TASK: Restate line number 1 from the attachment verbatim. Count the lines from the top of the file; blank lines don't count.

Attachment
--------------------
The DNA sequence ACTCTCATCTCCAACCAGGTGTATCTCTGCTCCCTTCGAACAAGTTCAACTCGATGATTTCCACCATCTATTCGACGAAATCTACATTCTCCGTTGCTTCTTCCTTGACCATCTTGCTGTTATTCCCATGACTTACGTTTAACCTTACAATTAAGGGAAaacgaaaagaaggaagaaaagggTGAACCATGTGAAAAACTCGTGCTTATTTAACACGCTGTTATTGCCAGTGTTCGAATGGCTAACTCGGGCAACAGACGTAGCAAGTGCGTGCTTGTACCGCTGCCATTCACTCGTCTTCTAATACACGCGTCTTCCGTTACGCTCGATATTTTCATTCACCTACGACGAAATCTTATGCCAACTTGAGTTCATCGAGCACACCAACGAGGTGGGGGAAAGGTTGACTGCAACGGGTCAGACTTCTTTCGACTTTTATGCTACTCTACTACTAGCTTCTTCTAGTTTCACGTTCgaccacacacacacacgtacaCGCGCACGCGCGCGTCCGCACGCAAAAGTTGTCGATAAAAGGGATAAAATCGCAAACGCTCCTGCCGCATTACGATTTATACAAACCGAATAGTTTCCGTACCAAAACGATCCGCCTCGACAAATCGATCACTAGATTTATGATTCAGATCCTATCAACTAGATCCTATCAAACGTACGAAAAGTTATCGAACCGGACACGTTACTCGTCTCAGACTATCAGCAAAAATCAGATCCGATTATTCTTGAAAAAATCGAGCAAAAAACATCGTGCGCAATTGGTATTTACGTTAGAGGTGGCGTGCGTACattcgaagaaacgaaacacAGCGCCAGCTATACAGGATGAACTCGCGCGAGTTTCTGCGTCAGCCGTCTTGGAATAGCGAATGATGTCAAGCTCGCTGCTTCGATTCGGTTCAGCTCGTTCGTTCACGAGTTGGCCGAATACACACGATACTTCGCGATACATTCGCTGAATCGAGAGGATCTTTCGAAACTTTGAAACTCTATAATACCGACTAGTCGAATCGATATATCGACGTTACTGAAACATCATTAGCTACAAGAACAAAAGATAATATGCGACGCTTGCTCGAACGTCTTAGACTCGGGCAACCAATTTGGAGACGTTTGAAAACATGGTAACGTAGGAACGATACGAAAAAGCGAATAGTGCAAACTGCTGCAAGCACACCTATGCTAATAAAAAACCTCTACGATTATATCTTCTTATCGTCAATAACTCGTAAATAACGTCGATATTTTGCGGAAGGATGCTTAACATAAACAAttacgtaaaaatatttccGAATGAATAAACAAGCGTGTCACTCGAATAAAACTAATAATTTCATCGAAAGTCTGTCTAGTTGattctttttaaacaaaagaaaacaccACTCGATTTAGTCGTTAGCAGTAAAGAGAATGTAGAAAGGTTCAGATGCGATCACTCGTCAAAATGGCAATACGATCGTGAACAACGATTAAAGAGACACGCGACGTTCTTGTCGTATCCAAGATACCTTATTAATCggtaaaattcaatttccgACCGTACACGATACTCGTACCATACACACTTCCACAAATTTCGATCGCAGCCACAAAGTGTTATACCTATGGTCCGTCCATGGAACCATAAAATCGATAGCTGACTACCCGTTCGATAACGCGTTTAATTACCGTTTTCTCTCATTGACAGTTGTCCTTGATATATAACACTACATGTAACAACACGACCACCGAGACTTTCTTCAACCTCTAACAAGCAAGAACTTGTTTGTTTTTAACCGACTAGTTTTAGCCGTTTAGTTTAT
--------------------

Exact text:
The DNA sequence ACTCTCATCTCCAACCAGGTGTATCTCTGCTCCCTTCGAACAAGTTCAACTCGATGATTTCCACCATCTATTCGACGAAATCTACATTCTCCGTTGCTTCTTCCTTGACCATCTTGCTGTTATTCCCATGACTTACGTTTAACCTTACAATTAAGGGAAaacgaaaagaaggaagaaaagggTGAACCATGTGAAAAACTCGTGCTTATTTAACACGCTGTTATTGCCAGTGTTCGAATGGCTAACTCGGGCAACAGACGTAGCAAGTGCGTGCTTGTACCGCTGCCATTCACTCGTCTTCTAATACACGCGTCTTCCGTTACGCTCGATATTTTCATTCACCTACGACGAAATCTTATGCCAACTTGAGTTCATCGAGCACACCAACGAGGTGGGGGAAAGGTTGACTGCAACGGGTCAGACTTCTTTCGACTTTTATGCTACTCTACTACTAGCTTCTTCTAGTTTCACGTTCgaccacacacacacacgtacaCGCGCACGCGCGCGTCCGCACGCAAAAGTTGTCGATAAAAGGGATAAAATCGCAAACGCTCCTGCCGCATTACGATTTATACAAACCGAATAGTTTCCGTACCAAAACGATCCGCCTCGACAAATCGATCACTAGATTTATGATTCAGATCCTATCAACTAGATCCTATCAAACGTACGAAAAGTTATCGAACCGGACACGTTACTCGTCTCAGACTATCAGCAAAAATCAGATCCGATTATTCTTGAAAAAATCGAGCAAAAAACATCGTGCGCAATTGGTATTTACGTTAGAGGTGGCGTGCGTACattcgaagaaacgaaacacAGCGCCAGCTATACAGGATGAACTCGCGCGAGTTTCTGCGTCAGCCGTCTTGGAATAGCGAATGATGTCAAGCTCGCTGCTTCGATTCGGTTCAGCTCGTTCGTTCACGAGTTGGCCGAATACACACGATACTTCGCGATACATTCGCTGAATCGAGAGGATCTTTCGAAACTTTGAAACTCTATAATACCGACTAGTCGAATCGATATATCGACGTTACTGAAACATCATTAGCTACAAGAACAAAAGATAATATGCGACGCTTGCTCGAACGTCTTAGACTCGGGCAACCAATTTGGAGACGTTTGAAAACATGGTAACGTAGGAACGATACGAAAAAGCGAATAGTGCAAACTGCTGCAAGCACACCTATGCTAATAAAAAACCTCTACGATTATATCTTCTTATCGTCAATAACTCGTAAATAACGTCGATATTTTGCGGAAGGATGCTTAACATAAACAAttacgtaaaaatatttccGAATGAATAAACAAGCGTGTCACTCGAATAAAACTAATAATTTCATCGAAAGTCTGTCTAGTTGattctttttaaacaaaagaaaacaccACTCGATTTAGTCGTTAGCAGTAAAGAGAATGTAGAAAGGTTCAGATGCGATCACTCGTCAAAATGGCAATACGATCGTGAACAACGATTAAAGAGACACGCGACGTTCTTGTCGTATCCAAGATACCTTATTAATCggtaaaattcaatttccgACCGTACACGATACTCGTACCATACACACTTCCACAAATTTCGATCGCAGCCACAAAGTGTTATACCTATGGTCCGTCCATGGAACCATAAAATCGATAGCTGACTACCCGTTCGATAACGCGTTTAATTACCGTTTTCTCTCATTGACAGTTGTCCTTGATATATAACACTACATGTAACAACACGACCACCGAGACTTTCTTCAACCTCTAACAAGCAAGAACTTGTTTGTTTTTAACCGACTAGTTTTAGCCGTTTAGTTTAT